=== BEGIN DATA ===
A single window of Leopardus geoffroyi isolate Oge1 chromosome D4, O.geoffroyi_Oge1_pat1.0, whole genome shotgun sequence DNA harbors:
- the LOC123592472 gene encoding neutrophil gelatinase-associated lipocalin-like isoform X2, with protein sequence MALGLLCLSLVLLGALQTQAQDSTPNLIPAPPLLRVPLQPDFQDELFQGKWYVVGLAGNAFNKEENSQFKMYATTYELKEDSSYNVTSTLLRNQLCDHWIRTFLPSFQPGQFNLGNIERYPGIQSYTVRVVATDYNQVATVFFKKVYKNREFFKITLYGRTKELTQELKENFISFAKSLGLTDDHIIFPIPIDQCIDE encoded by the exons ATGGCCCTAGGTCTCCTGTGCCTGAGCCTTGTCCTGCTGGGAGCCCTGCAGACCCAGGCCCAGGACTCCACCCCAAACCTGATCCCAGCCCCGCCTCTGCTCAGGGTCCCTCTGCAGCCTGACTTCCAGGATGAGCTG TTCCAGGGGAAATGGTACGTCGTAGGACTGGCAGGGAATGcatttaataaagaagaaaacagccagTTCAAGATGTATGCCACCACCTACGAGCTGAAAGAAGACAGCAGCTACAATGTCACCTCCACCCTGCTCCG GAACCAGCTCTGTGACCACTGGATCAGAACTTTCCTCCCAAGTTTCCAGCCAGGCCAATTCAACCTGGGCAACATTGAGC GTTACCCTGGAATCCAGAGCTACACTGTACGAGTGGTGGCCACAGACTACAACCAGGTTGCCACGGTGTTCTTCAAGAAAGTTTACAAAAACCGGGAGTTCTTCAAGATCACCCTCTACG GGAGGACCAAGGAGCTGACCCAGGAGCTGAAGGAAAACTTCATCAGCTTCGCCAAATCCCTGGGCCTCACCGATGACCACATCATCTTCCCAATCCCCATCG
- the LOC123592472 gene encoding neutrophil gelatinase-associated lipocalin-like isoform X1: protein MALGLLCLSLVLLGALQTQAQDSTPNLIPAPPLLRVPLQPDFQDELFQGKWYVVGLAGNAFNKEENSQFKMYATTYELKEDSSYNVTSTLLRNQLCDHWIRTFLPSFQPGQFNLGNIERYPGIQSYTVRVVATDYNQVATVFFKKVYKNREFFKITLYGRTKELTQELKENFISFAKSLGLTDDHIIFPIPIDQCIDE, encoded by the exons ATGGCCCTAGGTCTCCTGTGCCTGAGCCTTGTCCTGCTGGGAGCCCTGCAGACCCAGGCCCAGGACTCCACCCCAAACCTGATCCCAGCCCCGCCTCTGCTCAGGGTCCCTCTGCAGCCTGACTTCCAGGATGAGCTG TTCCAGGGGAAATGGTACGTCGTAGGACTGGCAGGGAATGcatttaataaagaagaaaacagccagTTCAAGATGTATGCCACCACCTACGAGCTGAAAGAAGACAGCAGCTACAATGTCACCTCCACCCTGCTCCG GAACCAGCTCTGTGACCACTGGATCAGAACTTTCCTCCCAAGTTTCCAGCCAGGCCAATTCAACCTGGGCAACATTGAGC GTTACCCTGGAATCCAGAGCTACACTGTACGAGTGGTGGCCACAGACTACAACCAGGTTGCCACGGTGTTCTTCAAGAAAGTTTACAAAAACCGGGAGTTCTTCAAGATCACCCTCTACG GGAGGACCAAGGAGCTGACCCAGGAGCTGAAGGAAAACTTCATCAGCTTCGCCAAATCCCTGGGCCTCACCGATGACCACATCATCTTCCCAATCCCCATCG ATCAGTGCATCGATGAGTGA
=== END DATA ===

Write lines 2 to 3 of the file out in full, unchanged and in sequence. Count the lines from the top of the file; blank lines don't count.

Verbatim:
- the LOC123592472 gene encoding neutrophil gelatinase-associated lipocalin-like isoform X2, with protein sequence MALGLLCLSLVLLGALQTQAQDSTPNLIPAPPLLRVPLQPDFQDELFQGKWYVVGLAGNAFNKEENSQFKMYATTYELKEDSSYNVTSTLLRNQLCDHWIRTFLPSFQPGQFNLGNIERYPGIQSYTVRVVATDYNQVATVFFKKVYKNREFFKITLYGRTKELTQELKENFISFAKSLGLTDDHIIFPIPIDQCIDE encoded by the exons ATGGCCCTAGGTCTCCTGTGCCTGAGCCTTGTCCTGCTGGGAGCCCTGCAGACCCAGGCCCAGGACTCCACCCCAAACCTGATCCCAGCCCCGCCTCTGCTCAGGGTCCCTCTGCAGCCTGACTTCCAGGATGAGCTG TTCCAGGGGAAATGGTACGTCGTAGGACTGGCAGGGAATGcatttaataaagaagaaaacagccagTTCAAGATGTATGCCACCACCTACGAGCTGAAAGAAGACAGCAGCTACAATGTCACCTCCACCCTGCTCCG GAACCAGCTCTGTGACCACTGGATCAGAACTTTCCTCCCAAGTTTCCAGCCAGGCCAATTCAACCTGGGCAACATTGAGC GTTACCCTGGAATCCAGAGCTACACTGTACGAGTGGTGGCCACAGACTACAACCAGGTTGCCACGGTGTTCTTCAAGAAAGTTTACAAAAACCGGGAGTTCTTCAAGATCACCCTCTACG GGAGGACCAAGGAGCTGACCCAGGAGCTGAAGGAAAACTTCATCAGCTTCGCCAAATCCCTGGGCCTCACCGATGACCACATCATCTTCCCAATCCCCATCG
- the LOC123592472 gene encoding neutrophil gelatinase-associated lipocalin-like isoform X1: protein MALGLLCLSLVLLGALQTQAQDSTPNLIPAPPLLRVPLQPDFQDELFQGKWYVVGLAGNAFNKEENSQFKMYATTYELKEDSSYNVTSTLLRNQLCDHWIRTFLPSFQPGQFNLGNIERYPGIQSYTVRVVATDYNQVATVFFKKVYKNREFFKITLYGRTKELTQELKENFISFAKSLGLTDDHIIFPIPIDQCIDE, encoded by the exons ATGGCCCTAGGTCTCCTGTGCCTGAGCCTTGTCCTGCTGGGAGCCCTGCAGACCCAGGCCCAGGACTCCACCCCAAACCTGATCCCAGCCCCGCCTCTGCTCAGGGTCCCTCTGCAGCCTGACTTCCAGGATGAGCTG TTCCAGGGGAAATGGTACGTCGTAGGACTGGCAGGGAATGcatttaataaagaagaaaacagccagTTCAAGATGTATGCCACCACCTACGAGCTGAAAGAAGACAGCAGCTACAATGTCACCTCCACCCTGCTCCG GAACCAGCTCTGTGACCACTGGATCAGAACTTTCCTCCCAAGTTTCCAGCCAGGCCAATTCAACCTGGGCAACATTGAGC GTTACCCTGGAATCCAGAGCTACACTGTACGAGTGGTGGCCACAGACTACAACCAGGTTGCCACGGTGTTCTTCAAGAAAGTTTACAAAAACCGGGAGTTCTTCAAGATCACCCTCTACG GGAGGACCAAGGAGCTGACCCAGGAGCTGAAGGAAAACTTCATCAGCTTCGCCAAATCCCTGGGCCTCACCGATGACCACATCATCTTCCCAATCCCCATCG ATCAGTGCATCGATGAGTGA